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Direct to PCB InkJet Resist Printing

This page details the use of Epson^ InkJet printers with pigment based inks to feed and directly print resist patterns to copper clad printed circuit board stock, ready for etching. Once you can feed the PCB through the printer for etch resist, you can then feed it back through the printer for solder mask (yes! Several people report that it works quite well!) and for a component "silk-screen".

Toner transfer is probably easier to set up for and may be as fast, but direct ink is more precise, allows solder mask and component printing in the appropriate color, and most importantly, finer traces and spaces! And if you admit that a laminator is required for TT, given the prices for old C84^ or R220^ / R280^ printers and the Inks, direct to PCB InkJet printing is cheaper. Photoresist systems do allow finer boards, but equipement and materials costs, as well as time are substantial.

The secret (discovered by Volkan) is that certain pigment based inks, such as MISPRO Inks^ (#MISPRO42-SET-MK) can be cured with heat to form a very strong resist. The Epson InkJet printer use pizeo electric actuators in the print head (rather than the thermal method used by other brands) which allows for a wider range of ink types to be squirted out. The "Durabright" inks include a pigment rather than dye. The solid base in pigment inks apparently provides a resistant cover that will actually stand up to the echant after it is melted onto the board. For more, see:

Barry Cooper^ reports^ that Epson ultra chrome k3 ink in his Epson R2400 printer also resists etchant if fully cured. Also, the R2400 can print on flat stock so no modification of the printer is required.

Even without an inkjet ink that will stand up to echant, you can print with an inkjet and then dust the wet ink with toner in a hybrid of inkjet and toner transfer.

This guide was written by Stefan Trethan and edited with comments added from Volkan Sahin (Volkan not Volan, Voltan, Votan, etc...) who first developed and shared this method on the Homebrew PCB Yahoo Group^. A new group InkJet PCB Construction^ has been formed for more specific discussion.

These pictures show a typical modified printer, a PCB blank being printed, and the sort of results some people are getting. That is a TSSOP chip!

Here is a nice shot of the final modified C84 ready to print. The guides are mocked up in this photo, but have been completed as planned.This is Volkan's modifed CX4200 as it prints a PCB. Details for modifying this printer are in the works.Check out the traces Russell is getting! That is a TSSOP chip!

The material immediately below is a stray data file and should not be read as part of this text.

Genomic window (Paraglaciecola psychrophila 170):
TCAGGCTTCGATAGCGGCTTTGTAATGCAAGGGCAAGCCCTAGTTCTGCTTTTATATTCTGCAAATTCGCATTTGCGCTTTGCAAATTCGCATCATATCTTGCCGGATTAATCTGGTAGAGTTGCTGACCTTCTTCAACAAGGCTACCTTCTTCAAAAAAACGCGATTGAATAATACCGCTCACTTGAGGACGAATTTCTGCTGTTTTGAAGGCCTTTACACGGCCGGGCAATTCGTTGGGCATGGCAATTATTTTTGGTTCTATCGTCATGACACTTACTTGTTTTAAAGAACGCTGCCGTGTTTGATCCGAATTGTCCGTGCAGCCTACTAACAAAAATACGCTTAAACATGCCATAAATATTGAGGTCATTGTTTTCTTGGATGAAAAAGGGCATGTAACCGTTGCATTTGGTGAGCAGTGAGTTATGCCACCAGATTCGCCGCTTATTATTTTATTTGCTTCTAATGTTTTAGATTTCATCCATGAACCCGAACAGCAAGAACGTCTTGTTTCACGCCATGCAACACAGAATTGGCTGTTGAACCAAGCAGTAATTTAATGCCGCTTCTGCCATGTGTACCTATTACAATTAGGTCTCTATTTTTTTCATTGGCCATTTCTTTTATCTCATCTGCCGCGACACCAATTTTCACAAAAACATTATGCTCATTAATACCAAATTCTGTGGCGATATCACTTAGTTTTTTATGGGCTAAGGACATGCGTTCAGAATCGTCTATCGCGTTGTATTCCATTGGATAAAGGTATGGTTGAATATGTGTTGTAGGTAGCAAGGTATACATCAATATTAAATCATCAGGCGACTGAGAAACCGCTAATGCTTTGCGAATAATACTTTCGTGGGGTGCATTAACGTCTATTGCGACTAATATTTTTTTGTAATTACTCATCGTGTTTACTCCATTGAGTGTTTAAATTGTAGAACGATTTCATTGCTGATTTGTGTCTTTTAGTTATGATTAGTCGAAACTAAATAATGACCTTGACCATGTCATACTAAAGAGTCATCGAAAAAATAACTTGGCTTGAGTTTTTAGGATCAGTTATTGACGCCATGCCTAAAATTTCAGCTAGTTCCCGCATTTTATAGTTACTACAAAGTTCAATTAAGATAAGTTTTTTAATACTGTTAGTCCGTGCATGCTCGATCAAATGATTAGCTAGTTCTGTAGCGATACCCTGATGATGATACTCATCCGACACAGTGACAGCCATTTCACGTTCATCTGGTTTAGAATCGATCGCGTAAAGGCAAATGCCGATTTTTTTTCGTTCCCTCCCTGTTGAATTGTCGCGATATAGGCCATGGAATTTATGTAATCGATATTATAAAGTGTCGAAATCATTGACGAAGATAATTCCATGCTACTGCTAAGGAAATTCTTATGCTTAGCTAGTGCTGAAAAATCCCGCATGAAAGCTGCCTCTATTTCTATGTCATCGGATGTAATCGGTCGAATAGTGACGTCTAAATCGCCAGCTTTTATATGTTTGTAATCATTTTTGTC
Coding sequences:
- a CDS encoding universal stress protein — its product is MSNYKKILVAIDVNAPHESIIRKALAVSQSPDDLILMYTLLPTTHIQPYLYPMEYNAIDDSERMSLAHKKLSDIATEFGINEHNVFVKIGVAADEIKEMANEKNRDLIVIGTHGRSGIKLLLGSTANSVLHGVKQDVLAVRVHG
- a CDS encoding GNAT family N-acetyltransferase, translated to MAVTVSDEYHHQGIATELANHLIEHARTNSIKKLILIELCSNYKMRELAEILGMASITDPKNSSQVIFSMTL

Printer Modifications:

Barry Cooper^ reports^ that Epson R2400  (replaced by the R2880) can print on flat stock so no modification of the printer is required. It uses ultra chrome k3 ink which resists etchant if fully cured. Barry says:

"I am currently using 1/16" [PCB stock]. I made a carrier from a for sale sign and a sheet of the colored plastic card that is kept right next to the for sale signs at home depot. The 2 together add up to 1/16 inch. They are plastic and are therefor durable and can be taped to, and the tape removed without damage. I printed on to paper first, then taped the 2 plastic cards together with the paper print on top. Then I cut out the card to the dimensions of the paper and cut the board hole out. Then I pulled of the paper print and taped all 8 edges together, then a piece of paper to the bottom of the card. I am able to drop the board into the hole and it indexes perfectly every time. I use a small piece of tape to hold the top and bottom edge of the board, The carrier fits through the printer with room to spare. My guess is I could go another 1/32 thicker.

Last night I printed in black at only 25% density. Dried the board at 275 degrees for 10 mins then re printed at the same density. Flipped the board and did the same for the other side then oven dried the complete board for 30 mins at 275, It is necessary to let the board cool before re printing as at 275 the ink is like a soft plastic. I then etched with acid and had a fantastic result.

Bazza says "Epson R2400 takes a board up to a4 size straight into it. Print in black and white at 50% Then oven dry at 275 for 10 mins. then re print at 50% and re oven dry, perfect results with zero mods required."

CD/DVD printing trays. (make small PCB's with NO modification!) Artisan 50, Stylus RX580, RX595, RX680, R260, R280, R285, R290, R380 don't really need to be modified, just cut out the CD/DVD spindel in the tray so the PCB can lie flat. This allows PCB's up to about 3x5".